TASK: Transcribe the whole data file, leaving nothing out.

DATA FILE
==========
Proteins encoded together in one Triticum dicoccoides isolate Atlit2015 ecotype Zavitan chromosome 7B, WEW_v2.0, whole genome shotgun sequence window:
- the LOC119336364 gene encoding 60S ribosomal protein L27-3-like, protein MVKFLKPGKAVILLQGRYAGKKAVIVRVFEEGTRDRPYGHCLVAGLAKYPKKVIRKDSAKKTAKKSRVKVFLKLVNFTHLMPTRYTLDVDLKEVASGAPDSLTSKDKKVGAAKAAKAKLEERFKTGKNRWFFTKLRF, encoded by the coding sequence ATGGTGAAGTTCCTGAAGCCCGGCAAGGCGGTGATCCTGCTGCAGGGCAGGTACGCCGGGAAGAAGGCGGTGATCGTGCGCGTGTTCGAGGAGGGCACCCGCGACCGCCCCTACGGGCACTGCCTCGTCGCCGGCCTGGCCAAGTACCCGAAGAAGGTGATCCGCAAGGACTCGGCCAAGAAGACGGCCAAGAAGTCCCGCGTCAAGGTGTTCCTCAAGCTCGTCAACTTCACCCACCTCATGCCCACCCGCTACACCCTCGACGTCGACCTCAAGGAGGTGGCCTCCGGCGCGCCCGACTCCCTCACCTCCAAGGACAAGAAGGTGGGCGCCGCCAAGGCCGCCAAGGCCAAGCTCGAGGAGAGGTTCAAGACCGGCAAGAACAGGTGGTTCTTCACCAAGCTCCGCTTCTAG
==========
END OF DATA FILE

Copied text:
Proteins encoded together in one Triticum dicoccoides isolate Atlit2015 ecotype Zavitan chromosome 7B, WEW_v2.0, whole genome shotgun sequence window:
- the LOC119336364 gene encoding 60S ribosomal protein L27-3-like, protein MVKFLKPGKAVILLQGRYAGKKAVIVRVFEEGTRDRPYGHCLVAGLAKYPKKVIRKDSAKKTAKKSRVKVFLKLVNFTHLMPTRYTLDVDLKEVASGAPDSLTSKDKKVGAAKAAKAKLEERFKTGKNRWFFTKLRF, encoded by the coding sequence ATGGTGAAGTTCCTGAAGCCCGGCAAGGCGGTGATCCTGCTGCAGGGCAGGTACGCCGGGAAGAAGGCGGTGATCGTGCGCGTGTTCGAGGAGGGCACCCGCGACCGCCCCTACGGGCACTGCCTCGTCGCCGGCCTGGCCAAGTACCCGAAGAAGGTGATCCGCAAGGACTCGGCCAAGAAGACGGCCAAGAAGTCCCGCGTCAAGGTGTTCCTCAAGCTCGTCAACTTCACCCACCTCATGCCCACCCGCTACACCCTCGACGTCGACCTCAAGGAGGTGGCCTCCGGCGCGCCCGACTCCCTCACCTCCAAGGACAAGAAGGTGGGCGCCGCCAAGGCCGCCAAGGCCAAGCTCGAGGAGAGGTTCAAGACCGGCAAGAACAGGTGGTTCTTCACCAAGCTCCGCTTCTAG